(INTERVIEW) Alicia Keys: Grammy Winner ... and Tech Innovator

BlogHer Original Post

You may know recording artist Alicia Keys as a musical prodigy who released her first album at the age of 20. I remember her first as the young woman sitting at the piano singing Donny Hathaway's "Someday We'll All Be Free" as part of the post-9/11 telethon concert, America: A Tribute to Heroes. I was spellbound. Maybe you're most familiar with her from season-defining songs like this past fall's "Girl on Fire," or her 2009 collaboration with Jay-Z, "Empire State of Mind."

Alicia Keys

Alicia Keys at the NRJ Music Awards on January 26, 2013 in Cannes, France.(Image: Ā© Pix Planete/Globe Photos/ZUMAPRESS.com)

When I sat down with Alicia yesterday, though, it was in an entirely different context: she was speaking as the Global Creative Director for BlackBerry, and moderator of a panel about Women, Tech & Ambition -- on which I participated at BlackBerry Live 2013, BlackBerry's annual user and developer conference.

I had a lot of questions for Alicia, mostly about what drives her to do more when her performing career -- and her young family -- would seem enough to keep her plenty busy. By the end of our interview, I was relating to Alicia as a another woman constantly taking on more as a way to fuel her passion and see her vision come to life.

Disclosure: This is not a sponsored post, but BlackBerry did provide my travel accommodations to speak at the event.

BlogHer: You're here as BlackBerry's new Global Creative Director. It seems to be a trend for artists to take on new, meatier roles with brands beyond endorsements. What do you want to accomplish in that role, and why align with Blackberry?

Alicia Keys: I'm not here because it's the trend. I can't speak for anyone else, but I can say that artists have a strong desire to branch out, and we have so many levels of creativity. I realized there's synergy between me and BlackBerry. I was always an avid user; I loved it. It really helps me be more efficient in life. Tech is now such a big part of life, and who I am as an artist. These are the tools we use to use to reach people in the world. Everything is merging now. Music uses technology, and technology needs music and connection. So, that's one big reason why.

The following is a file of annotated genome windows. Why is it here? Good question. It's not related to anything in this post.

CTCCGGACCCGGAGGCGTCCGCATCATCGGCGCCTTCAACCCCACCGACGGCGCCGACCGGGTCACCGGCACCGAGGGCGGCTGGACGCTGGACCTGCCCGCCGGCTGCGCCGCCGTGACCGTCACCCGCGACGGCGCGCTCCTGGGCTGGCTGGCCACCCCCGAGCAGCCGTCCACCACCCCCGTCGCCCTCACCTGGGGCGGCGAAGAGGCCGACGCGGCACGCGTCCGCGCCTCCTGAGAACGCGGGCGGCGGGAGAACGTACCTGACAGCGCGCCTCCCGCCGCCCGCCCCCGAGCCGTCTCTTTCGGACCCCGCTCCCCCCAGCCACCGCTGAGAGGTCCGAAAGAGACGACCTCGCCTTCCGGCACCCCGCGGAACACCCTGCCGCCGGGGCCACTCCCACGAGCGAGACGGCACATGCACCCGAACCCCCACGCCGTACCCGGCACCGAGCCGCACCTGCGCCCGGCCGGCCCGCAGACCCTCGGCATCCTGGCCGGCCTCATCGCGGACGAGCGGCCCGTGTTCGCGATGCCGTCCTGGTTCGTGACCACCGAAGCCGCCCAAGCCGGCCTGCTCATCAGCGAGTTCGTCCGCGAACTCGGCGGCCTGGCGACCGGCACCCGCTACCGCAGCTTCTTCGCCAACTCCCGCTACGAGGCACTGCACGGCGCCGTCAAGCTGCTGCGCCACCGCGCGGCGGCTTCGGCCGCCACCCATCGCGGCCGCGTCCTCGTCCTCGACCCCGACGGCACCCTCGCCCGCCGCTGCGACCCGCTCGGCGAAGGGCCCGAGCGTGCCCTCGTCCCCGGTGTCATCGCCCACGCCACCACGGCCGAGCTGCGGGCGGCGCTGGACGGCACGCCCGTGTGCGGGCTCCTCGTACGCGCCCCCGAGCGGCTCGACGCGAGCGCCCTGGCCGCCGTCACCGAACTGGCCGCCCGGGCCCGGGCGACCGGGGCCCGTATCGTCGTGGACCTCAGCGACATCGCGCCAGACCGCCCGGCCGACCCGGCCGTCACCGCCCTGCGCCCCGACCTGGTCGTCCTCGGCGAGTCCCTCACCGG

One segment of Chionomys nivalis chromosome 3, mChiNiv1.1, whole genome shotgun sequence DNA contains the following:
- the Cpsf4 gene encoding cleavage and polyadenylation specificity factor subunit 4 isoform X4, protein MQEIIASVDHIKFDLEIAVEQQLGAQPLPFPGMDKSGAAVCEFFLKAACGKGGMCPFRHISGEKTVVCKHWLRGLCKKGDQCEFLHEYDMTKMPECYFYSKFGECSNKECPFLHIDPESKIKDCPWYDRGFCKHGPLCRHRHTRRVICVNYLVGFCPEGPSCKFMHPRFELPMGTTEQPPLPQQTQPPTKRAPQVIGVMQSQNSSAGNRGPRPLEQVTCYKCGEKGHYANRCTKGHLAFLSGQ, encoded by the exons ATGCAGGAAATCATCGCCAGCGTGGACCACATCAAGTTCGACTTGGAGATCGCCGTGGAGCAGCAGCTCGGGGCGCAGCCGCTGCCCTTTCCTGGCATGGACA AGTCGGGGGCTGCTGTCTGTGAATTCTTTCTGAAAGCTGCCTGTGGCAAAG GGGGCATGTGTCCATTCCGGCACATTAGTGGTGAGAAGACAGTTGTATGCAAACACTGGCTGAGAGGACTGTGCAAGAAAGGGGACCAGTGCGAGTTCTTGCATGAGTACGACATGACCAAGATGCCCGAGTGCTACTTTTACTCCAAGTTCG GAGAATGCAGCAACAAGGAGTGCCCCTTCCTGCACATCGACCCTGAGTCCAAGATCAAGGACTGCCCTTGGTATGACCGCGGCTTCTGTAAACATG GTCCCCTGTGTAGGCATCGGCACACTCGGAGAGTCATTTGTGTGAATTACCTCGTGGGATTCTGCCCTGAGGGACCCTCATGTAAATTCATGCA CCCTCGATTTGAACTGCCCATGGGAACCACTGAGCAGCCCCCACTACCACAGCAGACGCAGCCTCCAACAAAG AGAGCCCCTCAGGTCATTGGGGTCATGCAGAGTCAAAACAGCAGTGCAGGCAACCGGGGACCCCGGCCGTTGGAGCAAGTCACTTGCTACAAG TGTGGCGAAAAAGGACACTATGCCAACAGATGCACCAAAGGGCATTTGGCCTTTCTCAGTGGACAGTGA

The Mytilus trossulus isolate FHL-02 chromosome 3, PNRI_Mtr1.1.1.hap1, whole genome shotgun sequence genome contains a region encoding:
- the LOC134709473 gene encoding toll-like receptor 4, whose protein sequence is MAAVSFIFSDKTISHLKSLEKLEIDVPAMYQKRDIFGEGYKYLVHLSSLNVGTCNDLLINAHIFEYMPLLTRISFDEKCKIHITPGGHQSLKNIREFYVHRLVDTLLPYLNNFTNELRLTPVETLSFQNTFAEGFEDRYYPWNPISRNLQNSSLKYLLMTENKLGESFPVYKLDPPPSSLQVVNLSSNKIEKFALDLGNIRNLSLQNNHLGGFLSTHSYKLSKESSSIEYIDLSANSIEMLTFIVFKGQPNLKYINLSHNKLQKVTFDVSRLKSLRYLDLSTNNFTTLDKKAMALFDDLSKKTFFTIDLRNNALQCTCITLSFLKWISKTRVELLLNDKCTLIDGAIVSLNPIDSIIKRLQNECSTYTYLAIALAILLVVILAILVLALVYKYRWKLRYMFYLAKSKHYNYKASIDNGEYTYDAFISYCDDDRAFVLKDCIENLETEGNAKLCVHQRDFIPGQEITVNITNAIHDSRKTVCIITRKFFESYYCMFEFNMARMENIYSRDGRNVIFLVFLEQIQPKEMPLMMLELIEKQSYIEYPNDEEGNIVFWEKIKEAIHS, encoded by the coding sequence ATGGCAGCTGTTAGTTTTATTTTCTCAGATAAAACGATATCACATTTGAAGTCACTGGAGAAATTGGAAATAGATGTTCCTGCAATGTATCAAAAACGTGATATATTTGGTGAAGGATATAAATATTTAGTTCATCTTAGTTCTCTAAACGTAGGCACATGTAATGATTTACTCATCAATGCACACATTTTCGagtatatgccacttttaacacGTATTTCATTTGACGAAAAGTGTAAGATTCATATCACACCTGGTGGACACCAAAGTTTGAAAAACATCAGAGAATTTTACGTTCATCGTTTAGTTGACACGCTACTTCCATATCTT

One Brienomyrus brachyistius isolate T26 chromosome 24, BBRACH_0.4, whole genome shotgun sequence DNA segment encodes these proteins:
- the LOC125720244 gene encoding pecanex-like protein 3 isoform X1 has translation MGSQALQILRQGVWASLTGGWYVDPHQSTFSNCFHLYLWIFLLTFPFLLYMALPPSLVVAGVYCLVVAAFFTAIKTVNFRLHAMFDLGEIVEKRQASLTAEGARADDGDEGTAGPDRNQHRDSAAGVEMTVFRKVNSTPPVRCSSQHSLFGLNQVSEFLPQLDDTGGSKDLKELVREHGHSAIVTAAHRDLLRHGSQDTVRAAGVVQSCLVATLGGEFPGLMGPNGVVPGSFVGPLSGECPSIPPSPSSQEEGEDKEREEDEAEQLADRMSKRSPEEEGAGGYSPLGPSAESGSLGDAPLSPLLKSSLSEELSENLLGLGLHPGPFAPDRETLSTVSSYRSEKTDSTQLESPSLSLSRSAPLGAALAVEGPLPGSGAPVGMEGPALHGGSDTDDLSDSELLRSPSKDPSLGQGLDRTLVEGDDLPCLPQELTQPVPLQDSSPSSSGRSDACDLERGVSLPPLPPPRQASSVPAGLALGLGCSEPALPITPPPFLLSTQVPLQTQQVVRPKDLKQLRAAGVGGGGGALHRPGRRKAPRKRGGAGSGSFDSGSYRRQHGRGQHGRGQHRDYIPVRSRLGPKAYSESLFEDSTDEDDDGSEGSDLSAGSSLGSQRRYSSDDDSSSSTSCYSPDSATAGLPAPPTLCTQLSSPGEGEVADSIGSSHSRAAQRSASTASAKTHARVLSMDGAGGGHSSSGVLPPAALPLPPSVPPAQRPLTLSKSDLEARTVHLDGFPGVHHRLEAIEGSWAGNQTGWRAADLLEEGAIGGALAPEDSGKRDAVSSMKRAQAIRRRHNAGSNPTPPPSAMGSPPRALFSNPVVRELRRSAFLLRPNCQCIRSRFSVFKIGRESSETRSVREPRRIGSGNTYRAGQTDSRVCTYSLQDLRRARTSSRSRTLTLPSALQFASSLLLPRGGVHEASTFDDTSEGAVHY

BlackBerry panel

Left to right: Leila Janah, Samasource Founder; Elisa Camahort Page, BlogHer; Reshma Saujani, Girls Who Code; Alicia Keys, Global Creative Director, BlackBerry. Image courtesy BlackBerry

And I love how they are reinventing the brand. I can see a vision for them. It's cool that BlackBerry has the openness to have a new vision and try a new way to reach people. I can see that vision, and it's very exciting. It's cool that they're open to collaboration. They're willing to take risks -- now is the time to do things that they've never done before.

Finally, the connection to women is a big driver. Women are the majority of BlackBerry users. There's such a connection between me and women. That's what my songs are about. I want to help bring that focus to the brand to make it female forward, and I want to drive innovation between entertainment and tech to start to create something that is unique to me, my vision, and their experience. There is a wide-open palette of creative possibilities. There are no limits there. And I am loving it. It's an outlet for me!

BH: Tell me about your app (The Journals of Mama Mae and Lee Lee, released last fall). It's beautiful to look at and has these great musical elements. But why? How did that happen, and how involved were you?

AK: The concept behind it was the beautiful story -- and to allow children to access different cultural experiences. Each story is about Lee Lee and her grandmother, and it brings her to worlds where she can learn what other folks are going through that relates to what she's going through. New cultures, such as Native American. It opens children up to that.

I had this desire after having my son. The app was a beautiful open space to introduce kids to words and sounds and stories. And I loved the grandparent/grandchild dynamic. The app is intergenerational.

The development process itself was unbelievable. Tech is so collaborative. You take all of these brilliant minds and put them together and see what happens. There's nothing you can dream of that can't be done. And in fact, you can't even dream of what that kind of collaboration brings to life.

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